When they are considering renting out a room, suite or apartment on Airbnb, Homeaway et al, one of the first questions new hosts ask is ‘how much should I charge for my accommodation?’ The standard answer – which I disagree with – is to look at similar properties in your area and price just a little lower.
This is too simplistic, inaccurate and can mean that the new host will not be making the money they should. This advice should be turned on its head.
New hosts need to calculate how much they need to make to cover their costs, their time and wear and tear on their property then add their profit margin. If done properly the chances are that the per night figure could be higher than what other people locally are charging but that doesn’t matter – what the new host then needs to do is add value to their listing.
By making your listing superior to those around you, you can easily justify having a higher price, especially when those great reviews come rolling in. But how can you add value to your listing without spending money and adding to your costs?
Some value-added items can be provided to your guests at little or no cost to you. Some of these involve one-time purchases, others are very low cost and several will cost you nothing except your time. Here are twenty ideas:
- Welcoming drink: See the image above? Wouldn’t you love to arrive at your room or apartment and find that the host has left you a lovely refreshing drink to welcome you? Use a lovely carafe to treat your guests to nothing more extravagant than cool water but add ice cubes and lemon slices
- Fresh foliage: Sometimes I buy cheap flowers from the supermarket but at other times I use freshly cut foliage from the garden. And I have been known to take a walk down the street with a pair of scissors! Or try a single rose in a nice vase (especially if you’re hosting coup;les!)
- Welcome treat: Some hosts buy arrival snacks for their guests but if you’re wanting to add value without spending money, then spend your time instead and make fresh cookies, brownies or cupcakes for your guests. (If your local regulations don’t forbid cooking for guests).Or simply leave two shiny red apples or whatever fruit is cheap in your local grocery store. It’s the thought that counts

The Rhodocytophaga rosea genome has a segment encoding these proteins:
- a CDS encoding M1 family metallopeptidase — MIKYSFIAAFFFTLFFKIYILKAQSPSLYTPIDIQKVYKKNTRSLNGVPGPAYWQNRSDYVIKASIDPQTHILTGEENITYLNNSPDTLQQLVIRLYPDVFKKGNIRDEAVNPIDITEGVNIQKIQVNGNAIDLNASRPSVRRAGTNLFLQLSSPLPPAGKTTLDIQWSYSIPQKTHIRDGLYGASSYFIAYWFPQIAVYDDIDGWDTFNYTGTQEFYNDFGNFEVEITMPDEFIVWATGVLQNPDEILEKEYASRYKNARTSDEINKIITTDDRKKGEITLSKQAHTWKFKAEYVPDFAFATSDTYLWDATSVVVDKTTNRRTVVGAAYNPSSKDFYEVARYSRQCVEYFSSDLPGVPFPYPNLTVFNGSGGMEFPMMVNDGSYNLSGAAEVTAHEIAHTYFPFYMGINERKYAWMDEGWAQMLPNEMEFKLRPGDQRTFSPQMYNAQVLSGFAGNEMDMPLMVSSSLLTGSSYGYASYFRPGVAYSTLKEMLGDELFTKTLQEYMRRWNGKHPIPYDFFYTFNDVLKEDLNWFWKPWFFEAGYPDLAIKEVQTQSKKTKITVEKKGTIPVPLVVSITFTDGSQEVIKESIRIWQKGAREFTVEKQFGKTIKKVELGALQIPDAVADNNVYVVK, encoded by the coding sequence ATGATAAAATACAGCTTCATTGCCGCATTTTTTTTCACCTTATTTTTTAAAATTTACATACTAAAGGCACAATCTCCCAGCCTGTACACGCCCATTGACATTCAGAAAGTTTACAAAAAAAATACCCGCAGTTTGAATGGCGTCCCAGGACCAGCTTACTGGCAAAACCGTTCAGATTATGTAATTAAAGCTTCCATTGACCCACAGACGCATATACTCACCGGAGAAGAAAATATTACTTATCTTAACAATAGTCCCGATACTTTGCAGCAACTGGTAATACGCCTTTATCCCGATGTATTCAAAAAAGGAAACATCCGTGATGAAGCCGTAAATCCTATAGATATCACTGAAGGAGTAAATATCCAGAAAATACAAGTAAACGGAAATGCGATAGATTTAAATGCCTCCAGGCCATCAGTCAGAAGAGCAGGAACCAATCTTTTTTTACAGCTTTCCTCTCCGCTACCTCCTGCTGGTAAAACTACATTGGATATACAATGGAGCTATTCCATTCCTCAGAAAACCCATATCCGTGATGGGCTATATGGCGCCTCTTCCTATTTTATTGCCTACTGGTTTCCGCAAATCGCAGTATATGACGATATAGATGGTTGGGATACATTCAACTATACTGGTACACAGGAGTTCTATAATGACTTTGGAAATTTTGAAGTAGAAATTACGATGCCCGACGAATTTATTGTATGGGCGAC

- A clutter-free zone: You guests are bringing their own belongings and don’t want clutter in their rooms. Expend just a tiny bit of energy to make sure that the space has plenty of room for your guests and that there is no visual clutter to distract them as they enjoy their time with you
- Super-clean accommodation: Take the time to check your rental thoroughly and make sure that it’s squeaky clean. Check under the bed, behind the fridge, inside cupboards and drawers … make sure that your guests feel that your hygiene is fantastic. If you have great views then sparkling windows are a must
- Where to eat: Most restaurants and cafés have paper menus that you can add to a binder or folder in the accommodation. Add personal notes explaining why you like a certain eatery and your own personal favourite menu items or any special tips you might have. Make it truly personal
- What’s on? Subscribe to local email lists so that you’re aware of what’s going on in your area during the guests’ stay. Create a printable document and add it to the guests’ room so that they won’t miss any special events
- A friendly greeting: I prefer to meet all guests personally to show them the rental and make them feel welcome. But for guests who can’t be greeted in person, a handwritten note that they see on arrival is the next best thing